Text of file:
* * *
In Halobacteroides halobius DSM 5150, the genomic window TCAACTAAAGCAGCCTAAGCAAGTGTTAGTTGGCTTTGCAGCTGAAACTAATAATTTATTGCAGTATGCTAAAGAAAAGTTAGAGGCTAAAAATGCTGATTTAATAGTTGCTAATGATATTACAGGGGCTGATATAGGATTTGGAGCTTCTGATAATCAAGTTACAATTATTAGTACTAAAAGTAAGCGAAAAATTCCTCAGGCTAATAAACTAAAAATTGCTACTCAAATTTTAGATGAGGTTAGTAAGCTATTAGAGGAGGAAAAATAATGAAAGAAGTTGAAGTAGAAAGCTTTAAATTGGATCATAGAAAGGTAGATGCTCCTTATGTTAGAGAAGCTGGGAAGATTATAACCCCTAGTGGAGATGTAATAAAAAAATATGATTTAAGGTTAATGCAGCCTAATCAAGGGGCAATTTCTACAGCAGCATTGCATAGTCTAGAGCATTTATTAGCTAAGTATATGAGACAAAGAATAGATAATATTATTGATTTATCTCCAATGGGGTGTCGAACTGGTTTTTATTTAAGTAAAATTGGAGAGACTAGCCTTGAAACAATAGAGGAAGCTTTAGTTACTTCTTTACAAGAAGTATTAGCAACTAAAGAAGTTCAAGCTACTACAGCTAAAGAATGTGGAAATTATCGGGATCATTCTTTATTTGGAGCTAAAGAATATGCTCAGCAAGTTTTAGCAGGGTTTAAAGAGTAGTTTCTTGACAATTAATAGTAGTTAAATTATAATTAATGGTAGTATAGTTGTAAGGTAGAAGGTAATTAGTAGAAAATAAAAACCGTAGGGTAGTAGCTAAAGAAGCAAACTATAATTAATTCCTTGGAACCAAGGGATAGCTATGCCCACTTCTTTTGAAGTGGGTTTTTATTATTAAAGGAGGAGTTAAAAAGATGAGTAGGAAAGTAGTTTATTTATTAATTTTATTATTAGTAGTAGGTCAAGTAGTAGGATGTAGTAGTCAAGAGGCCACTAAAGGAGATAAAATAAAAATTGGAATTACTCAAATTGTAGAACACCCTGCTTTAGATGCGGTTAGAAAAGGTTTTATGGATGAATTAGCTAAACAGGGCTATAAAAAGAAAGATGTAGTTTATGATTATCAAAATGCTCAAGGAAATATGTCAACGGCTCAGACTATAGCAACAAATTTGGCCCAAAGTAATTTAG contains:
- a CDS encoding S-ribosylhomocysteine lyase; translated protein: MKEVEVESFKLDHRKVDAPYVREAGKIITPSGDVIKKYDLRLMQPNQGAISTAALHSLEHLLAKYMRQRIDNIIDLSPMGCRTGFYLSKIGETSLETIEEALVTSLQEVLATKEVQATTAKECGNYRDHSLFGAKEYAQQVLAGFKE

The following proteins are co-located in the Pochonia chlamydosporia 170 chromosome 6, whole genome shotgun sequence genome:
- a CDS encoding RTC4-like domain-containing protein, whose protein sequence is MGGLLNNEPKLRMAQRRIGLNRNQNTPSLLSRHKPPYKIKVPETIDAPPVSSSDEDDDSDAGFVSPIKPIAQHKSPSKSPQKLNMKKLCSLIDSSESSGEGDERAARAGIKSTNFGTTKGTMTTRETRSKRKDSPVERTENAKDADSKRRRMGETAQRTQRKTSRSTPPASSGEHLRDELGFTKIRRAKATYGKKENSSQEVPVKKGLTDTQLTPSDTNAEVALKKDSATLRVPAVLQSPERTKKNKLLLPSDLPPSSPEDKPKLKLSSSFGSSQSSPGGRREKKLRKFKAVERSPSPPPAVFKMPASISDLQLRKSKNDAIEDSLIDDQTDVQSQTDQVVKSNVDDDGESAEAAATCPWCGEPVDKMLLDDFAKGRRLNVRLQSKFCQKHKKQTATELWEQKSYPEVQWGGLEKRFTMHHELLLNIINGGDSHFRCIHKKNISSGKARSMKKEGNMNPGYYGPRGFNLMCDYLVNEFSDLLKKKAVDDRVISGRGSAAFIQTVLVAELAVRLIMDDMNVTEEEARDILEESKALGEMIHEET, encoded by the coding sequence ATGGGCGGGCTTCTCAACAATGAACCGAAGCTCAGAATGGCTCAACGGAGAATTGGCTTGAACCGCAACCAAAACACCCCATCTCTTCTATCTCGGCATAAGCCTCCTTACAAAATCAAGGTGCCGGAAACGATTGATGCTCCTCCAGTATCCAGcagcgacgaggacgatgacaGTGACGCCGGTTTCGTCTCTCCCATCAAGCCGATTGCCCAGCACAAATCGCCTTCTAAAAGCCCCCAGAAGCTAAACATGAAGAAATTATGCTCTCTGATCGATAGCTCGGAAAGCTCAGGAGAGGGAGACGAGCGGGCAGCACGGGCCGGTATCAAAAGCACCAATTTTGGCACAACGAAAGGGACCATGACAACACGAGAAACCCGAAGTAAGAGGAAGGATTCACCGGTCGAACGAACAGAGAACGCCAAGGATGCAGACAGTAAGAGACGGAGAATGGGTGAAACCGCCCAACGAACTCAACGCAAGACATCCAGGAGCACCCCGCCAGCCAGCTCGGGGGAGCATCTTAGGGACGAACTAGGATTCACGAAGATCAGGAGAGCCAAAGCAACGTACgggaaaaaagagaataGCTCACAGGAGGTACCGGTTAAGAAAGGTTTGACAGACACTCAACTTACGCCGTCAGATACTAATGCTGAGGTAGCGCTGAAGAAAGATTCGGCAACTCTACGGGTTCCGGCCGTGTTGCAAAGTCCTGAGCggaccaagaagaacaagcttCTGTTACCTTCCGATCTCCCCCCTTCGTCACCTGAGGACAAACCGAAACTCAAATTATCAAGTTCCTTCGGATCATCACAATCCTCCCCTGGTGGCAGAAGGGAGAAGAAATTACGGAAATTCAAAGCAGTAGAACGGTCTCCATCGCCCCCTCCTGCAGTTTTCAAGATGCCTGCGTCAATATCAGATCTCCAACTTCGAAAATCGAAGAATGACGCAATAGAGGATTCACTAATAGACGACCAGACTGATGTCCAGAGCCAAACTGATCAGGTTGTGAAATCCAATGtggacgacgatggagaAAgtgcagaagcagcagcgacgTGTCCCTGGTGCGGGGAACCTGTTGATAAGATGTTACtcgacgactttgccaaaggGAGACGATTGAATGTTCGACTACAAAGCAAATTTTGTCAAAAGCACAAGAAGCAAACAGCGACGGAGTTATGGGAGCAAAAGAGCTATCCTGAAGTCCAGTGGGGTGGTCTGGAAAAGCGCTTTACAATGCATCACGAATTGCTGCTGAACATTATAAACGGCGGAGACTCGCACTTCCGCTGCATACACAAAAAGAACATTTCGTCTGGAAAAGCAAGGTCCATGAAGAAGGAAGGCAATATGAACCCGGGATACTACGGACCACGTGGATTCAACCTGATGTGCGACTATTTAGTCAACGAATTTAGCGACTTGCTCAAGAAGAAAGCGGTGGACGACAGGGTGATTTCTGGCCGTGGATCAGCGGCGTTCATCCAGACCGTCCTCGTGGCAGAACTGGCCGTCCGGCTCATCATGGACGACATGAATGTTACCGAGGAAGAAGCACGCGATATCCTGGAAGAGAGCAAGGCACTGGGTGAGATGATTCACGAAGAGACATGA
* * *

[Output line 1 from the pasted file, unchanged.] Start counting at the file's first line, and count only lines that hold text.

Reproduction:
In Halobacteroides halobius DSM 5150, the genomic window TCAACTAAAGCAGCCTAAGCAAGTGTTAGTTGGCTTTGCAGCTGAAACTAATAATTTATTGCAGTATGCTAAAGAAAAGTTAGAGGCTAAAAATGCTGATTTAATAGTTGCTAATGATATTACAGGGGCTGATATAGGATTTGGAGCTTCTGATAATCAAGTTACAATTATTAGTACTAAAAGTAAGCGAAAAATTCCTCAGGCTAATAAACTAAAAATTGCTACTCAAATTTTAGATGAGGTTAGTAAGCTATTAGAGGAGGAAAAATAATGAAAGAAGTTGAAGTAGAAAGCTTTAAATTGGATCATAGAAAGGTAGATGCTCCTTATGTTAGAGAAGCTGGGAAGATTATAACCCCTAGTGGAGATGTAATAAAAAAATATGATTTAAGGTTAATGCAGCCTAATCAAGGGGCAATTTCTACAGCAGCATTGCATAGTCTAGAGCATTTATTAGCTAAGTATATGAGACAAAGAATAGATAATATTATTGATTTATCTCCAATGGGGTGTCGAACTGGTTTTTATTTAAGTAAAATTGGAGAGACTAGCCTTGAAACAATAGAGGAAGCTTTAGTTACTTCTTTACAAGAAGTATTAGCAACTAAAGAAGTTCAAGCTACTACAGCTAAAGAATGTGGAAATTATCGGGATCATTCTTTATTTGGAGCTAAAGAATATGCTCAGCAAGTTTTAGCAGGGTTTAAAGAGTAGTTTCTTGACAATTAATAGTAGTTAAATTATAATTAATGGTAGTATAGTTGTAAGGTAGAAGGTAATTAGTAGAAAATAAAAACCGTAGGGTAGTAGCTAAAGAAGCAAACTATAATTAATTCCTTGGAACCAAGGGATAGCTATGCCCACTTCTTTTGAAGTGGGTTTTTATTATTAAAGGAGGAGTTAAAAAGATGAGTAGGAAAGTAGTTTATTTATTAATTTTATTATTAGTAGTAGGTCAAGTAGTAGGATGTAGTAGTCAAGAGGCCACTAAAGGAGATAAAATAAAAATTGGAATTACTCAAATTGTAGAACACCCTGCTTTAGATGCGGTTAGAAAAGGTTTTATGGATGAATTAGCTAAACAGGGCTATAAAAAGAAAGATGTAGTTTATGATTATCAAAATGCTCAAGGAAATATGTCAACGGCTCAGACTATAGCAACAAATTTGGCCCAAAGTAATTTAG contains: